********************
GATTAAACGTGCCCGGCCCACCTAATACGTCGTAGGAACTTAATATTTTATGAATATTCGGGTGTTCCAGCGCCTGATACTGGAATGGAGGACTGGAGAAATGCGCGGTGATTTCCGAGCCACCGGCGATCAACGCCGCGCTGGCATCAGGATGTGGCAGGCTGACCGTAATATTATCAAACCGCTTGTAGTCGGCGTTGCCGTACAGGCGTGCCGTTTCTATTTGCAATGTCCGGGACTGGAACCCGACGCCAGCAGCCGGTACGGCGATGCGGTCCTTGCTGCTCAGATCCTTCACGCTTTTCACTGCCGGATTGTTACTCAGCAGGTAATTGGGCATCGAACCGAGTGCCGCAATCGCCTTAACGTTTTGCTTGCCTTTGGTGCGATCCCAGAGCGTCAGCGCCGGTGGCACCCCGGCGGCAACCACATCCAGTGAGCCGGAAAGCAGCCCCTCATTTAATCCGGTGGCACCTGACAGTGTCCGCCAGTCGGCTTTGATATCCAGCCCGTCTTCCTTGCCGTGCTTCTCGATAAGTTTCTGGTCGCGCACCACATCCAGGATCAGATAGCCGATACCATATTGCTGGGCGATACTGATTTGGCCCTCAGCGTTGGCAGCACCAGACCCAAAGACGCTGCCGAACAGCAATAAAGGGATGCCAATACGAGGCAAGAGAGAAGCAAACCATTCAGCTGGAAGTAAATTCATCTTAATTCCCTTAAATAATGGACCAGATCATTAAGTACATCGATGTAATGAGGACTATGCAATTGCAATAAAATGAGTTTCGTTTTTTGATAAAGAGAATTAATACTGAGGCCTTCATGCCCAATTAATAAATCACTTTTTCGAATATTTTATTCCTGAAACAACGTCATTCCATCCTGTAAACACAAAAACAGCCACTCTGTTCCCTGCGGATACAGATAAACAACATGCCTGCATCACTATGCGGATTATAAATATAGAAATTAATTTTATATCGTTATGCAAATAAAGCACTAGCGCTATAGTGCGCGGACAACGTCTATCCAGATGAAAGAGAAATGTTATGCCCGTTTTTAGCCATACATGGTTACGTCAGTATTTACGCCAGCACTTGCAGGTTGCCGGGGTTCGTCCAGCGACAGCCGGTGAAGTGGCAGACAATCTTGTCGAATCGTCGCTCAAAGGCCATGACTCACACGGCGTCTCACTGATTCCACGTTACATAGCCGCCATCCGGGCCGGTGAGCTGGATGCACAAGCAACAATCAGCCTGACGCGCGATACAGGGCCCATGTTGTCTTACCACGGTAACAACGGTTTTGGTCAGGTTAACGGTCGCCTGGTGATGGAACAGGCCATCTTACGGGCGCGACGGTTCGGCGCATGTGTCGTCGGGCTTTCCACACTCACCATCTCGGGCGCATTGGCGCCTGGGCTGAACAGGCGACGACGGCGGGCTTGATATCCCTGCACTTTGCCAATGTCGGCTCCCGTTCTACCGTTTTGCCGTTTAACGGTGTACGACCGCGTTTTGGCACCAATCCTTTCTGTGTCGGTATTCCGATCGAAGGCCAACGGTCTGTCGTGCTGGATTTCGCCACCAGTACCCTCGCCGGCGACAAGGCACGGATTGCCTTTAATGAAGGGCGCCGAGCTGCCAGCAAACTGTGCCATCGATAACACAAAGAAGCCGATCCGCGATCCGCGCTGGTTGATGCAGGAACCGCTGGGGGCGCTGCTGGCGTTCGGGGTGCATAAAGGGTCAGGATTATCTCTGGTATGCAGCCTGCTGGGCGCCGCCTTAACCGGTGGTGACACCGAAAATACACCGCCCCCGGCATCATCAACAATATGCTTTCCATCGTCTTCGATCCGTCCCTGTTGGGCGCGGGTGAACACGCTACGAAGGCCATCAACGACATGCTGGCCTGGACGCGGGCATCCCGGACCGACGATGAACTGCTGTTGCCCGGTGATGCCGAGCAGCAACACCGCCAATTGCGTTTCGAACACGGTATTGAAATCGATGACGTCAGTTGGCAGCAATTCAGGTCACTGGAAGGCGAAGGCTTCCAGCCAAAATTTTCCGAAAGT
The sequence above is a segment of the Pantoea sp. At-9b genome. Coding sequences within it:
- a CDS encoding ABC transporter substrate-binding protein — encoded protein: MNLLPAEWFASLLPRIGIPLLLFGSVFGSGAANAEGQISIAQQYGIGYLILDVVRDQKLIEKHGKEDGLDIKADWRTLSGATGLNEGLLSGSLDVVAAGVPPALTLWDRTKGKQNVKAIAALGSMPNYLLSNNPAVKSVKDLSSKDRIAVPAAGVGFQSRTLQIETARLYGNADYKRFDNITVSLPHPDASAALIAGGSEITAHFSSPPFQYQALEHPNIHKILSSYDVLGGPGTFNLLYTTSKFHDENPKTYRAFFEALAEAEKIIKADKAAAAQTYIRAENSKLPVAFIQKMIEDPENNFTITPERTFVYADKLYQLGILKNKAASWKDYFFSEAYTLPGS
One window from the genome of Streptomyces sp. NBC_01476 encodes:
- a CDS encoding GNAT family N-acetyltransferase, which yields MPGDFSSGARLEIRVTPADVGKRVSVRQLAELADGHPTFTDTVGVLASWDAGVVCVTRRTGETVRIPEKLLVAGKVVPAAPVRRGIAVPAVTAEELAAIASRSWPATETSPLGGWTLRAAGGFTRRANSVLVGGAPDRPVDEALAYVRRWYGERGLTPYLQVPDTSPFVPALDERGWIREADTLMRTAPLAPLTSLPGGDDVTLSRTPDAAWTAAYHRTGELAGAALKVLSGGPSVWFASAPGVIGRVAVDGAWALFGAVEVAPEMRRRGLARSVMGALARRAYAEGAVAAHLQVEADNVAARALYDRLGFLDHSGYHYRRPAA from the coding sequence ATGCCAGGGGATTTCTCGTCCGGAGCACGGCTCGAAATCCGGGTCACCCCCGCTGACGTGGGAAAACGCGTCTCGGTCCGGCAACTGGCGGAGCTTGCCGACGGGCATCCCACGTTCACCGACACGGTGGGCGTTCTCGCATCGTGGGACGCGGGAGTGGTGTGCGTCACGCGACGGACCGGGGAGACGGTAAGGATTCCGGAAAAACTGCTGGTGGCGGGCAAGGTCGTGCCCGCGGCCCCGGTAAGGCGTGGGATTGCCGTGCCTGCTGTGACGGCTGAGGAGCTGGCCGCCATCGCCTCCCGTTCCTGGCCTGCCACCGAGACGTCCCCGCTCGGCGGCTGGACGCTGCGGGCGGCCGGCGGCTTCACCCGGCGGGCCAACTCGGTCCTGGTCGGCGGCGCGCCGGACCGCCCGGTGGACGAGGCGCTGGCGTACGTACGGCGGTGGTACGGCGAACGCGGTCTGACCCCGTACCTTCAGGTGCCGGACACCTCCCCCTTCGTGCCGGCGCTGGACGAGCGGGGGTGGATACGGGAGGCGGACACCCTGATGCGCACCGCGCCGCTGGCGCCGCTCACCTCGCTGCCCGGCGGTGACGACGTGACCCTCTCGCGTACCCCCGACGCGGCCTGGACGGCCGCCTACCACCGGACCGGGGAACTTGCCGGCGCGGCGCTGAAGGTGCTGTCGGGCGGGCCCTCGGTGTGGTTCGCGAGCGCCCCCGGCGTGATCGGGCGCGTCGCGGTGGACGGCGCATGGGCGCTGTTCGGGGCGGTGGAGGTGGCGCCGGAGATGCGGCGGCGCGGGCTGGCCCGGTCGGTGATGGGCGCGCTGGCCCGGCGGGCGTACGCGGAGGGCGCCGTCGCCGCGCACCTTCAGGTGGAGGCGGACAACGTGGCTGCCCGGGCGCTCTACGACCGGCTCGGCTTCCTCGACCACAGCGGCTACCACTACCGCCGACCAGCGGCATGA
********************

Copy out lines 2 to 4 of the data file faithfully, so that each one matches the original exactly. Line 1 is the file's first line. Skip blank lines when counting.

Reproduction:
The sequence above is a segment of the Pantoea sp. At-9b genome. Coding sequences within it:
- a CDS encoding ABC transporter substrate-binding protein — encoded protein: MNLLPAEWFASLLPRIGIPLLLFGSVFGSGAANAEGQISIAQQYGIGYLILDVVRDQKLIEKHGKEDGLDIKADWRTLSGATGLNEGLLSGSLDVVAAGVPPALTLWDRTKGKQNVKAIAALGSMPNYLLSNNPAVKSVKDLSSKDRIAVPAAGVGFQSRTLQIETARLYGNADYKRFDNITVSLPHPDASAALIAGGSEITAHFSSPPFQYQALEHPNIHKILSSYDVLGGPGTFNLLYTTSKFHDENPKTYRAFFEALAEAEKIIKADKAAAAQTYIRAENSKLPVAFIQKMIEDPENNFTITPERTFVYADKLYQLGILKNKAASWKDYFFSEAYTLPGS
One window from the genome of Streptomyces sp. NBC_01476 encodes: